Actually, the title of this article is a bit misleading. We can never "control" algae; we can only try to keep it "under control." Algae tends to show up uninvited, settle in on glass, driftwood, and plants, stubbornly spreading despite our best efforts. The key to preventing algae from taking over is understanding what conditions invite algae in the first place - light and nutrients - and how to avoid making your aquarium a tempting home.
Light is one of the more perplexing components to algae control, as algae will thrive under low OR high intensities. Without aquatic plants, low light conditions will favor the growth of algae, since there is no competition for the light or other nutrients.
In freshwater planted aquariums, the use of full spectrum lighting will promote the growth of plants, which will restrict the growth of algae. If these bulbs are over 1 year old, loss of intensity might promote algae. If you notice this, replace the bulbs.
- Keep light under control. Place your aquarium out of direct sun and only keep lights on 10-14 hours per day for planted aquariums, 6-10 for ornamental setups.
- Only use aquarium lamps. The limited spectrum of utility or commercial purpose fluorescents invites undesirable forms of algae. Use aquarium lamps designed specifically for plant growth.
- Change bulbs regularly. Even though they may still emit light, the spectrum and intensity of aquarium bulbs degrade as they age. As the spectrum changes, the light will likely encourage algae growth.
Almost all nuisance algae growth is caused by excess nutrients, and will be more difficult to restrict if nutrient levels are too high. The two principal nutrients we need to control are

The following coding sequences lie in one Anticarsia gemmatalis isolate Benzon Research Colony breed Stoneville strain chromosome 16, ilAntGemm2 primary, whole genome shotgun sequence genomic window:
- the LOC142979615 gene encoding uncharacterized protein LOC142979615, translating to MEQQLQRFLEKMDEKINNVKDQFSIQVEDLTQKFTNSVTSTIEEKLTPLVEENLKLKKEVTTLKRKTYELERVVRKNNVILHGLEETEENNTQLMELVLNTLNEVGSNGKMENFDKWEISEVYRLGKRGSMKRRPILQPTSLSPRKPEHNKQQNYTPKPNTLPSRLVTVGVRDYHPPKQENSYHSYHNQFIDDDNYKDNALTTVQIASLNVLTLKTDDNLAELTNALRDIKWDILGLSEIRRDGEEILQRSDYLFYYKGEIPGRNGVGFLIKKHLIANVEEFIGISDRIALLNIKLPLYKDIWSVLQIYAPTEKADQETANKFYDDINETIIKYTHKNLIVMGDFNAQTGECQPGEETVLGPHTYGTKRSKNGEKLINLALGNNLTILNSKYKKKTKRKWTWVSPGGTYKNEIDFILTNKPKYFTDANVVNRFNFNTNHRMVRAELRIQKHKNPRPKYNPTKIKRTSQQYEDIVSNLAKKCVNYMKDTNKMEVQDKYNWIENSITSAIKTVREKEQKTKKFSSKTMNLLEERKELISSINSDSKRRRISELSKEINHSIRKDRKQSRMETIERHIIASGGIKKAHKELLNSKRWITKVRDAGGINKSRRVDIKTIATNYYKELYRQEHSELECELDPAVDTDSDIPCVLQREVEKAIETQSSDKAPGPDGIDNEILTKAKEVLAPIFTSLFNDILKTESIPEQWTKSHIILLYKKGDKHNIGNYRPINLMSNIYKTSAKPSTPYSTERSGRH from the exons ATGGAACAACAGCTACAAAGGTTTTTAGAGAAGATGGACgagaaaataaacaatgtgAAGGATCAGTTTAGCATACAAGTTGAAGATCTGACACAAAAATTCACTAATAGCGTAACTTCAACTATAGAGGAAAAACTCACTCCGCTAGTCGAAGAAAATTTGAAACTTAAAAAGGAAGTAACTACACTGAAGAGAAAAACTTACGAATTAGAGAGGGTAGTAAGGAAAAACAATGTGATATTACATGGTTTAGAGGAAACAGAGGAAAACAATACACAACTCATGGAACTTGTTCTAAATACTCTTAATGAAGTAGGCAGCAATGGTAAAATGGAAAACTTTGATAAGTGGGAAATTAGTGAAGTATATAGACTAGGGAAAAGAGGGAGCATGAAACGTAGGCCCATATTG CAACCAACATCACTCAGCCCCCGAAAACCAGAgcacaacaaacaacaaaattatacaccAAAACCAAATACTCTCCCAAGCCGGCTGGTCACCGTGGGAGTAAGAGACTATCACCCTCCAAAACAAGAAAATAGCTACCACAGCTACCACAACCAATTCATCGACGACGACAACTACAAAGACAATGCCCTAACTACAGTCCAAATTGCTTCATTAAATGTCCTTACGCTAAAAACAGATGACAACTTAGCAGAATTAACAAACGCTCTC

phosphate. Both of these are end-products of the fish and bacterial digestion of foods. Obviously, the less food we feed, the fewer nitrates and phosphate will accumulate in the aquarium. Since fish do need to eat, we need to take other approaches of control.
In freshwater aquariums, the presence of
true aquatic plants will make better use of the nutrients, "starving" the algae. This is particularly true when we can keep the pH level between 6.5 and 7.0, where the plants will utilize the available nitrogen source more efficiently.
We can use phosphate removing
resins to help control the phosphate. Place in the filter system and replace as needed for long-term control. To control nitrate, we must reduce excess proteins in the water. In saltwater aquariums, we can utilize a protein skimmer to remove the proteins BEFORE they are digested. For most freshwater applications, this is not a practical solution. A simple option for freshwater aquariums is to employ nitrate-removing chemical filter media. As the resins become saturated, they will need to be replaced or recharged.
- Remove phosphate. Keep algae's favorite nutrient out of your aquarium with phosphate controlling media and biological boosters for your filtration system.
- Feed fish sparingly. Overfeeding or overcrowding both lead to an abundance of nutrients on which algae thrive. Feeding once daily and avoiding overpopulating will help control algae growth.
- Give algae some competition with plants. The more plants in your aquarium, the less chance algae has of taking over. Plants compete directly with algae for light and nutrients, and most often win if given proper conditions.
Perhaps one of the greatest scourges is hair algae. Some success has been reported using
Japonica Amano Shrimp to control hair algae. If you develop "brush" or "beard" algae on the leaves in your freshwater aquarium, the best method of control is to prune the affected leaves before it spreads. It has been reported that higher levels of CO2 will help control these algae, perhaps by making the true plants healthier and less likely to allow attachment of the algae to their leaves. When all is said and done, prevention is the best method of control.
By making your aquarium conditions unwelcome to unwanted green, you're helping prevent algae before it can get a foot in the door.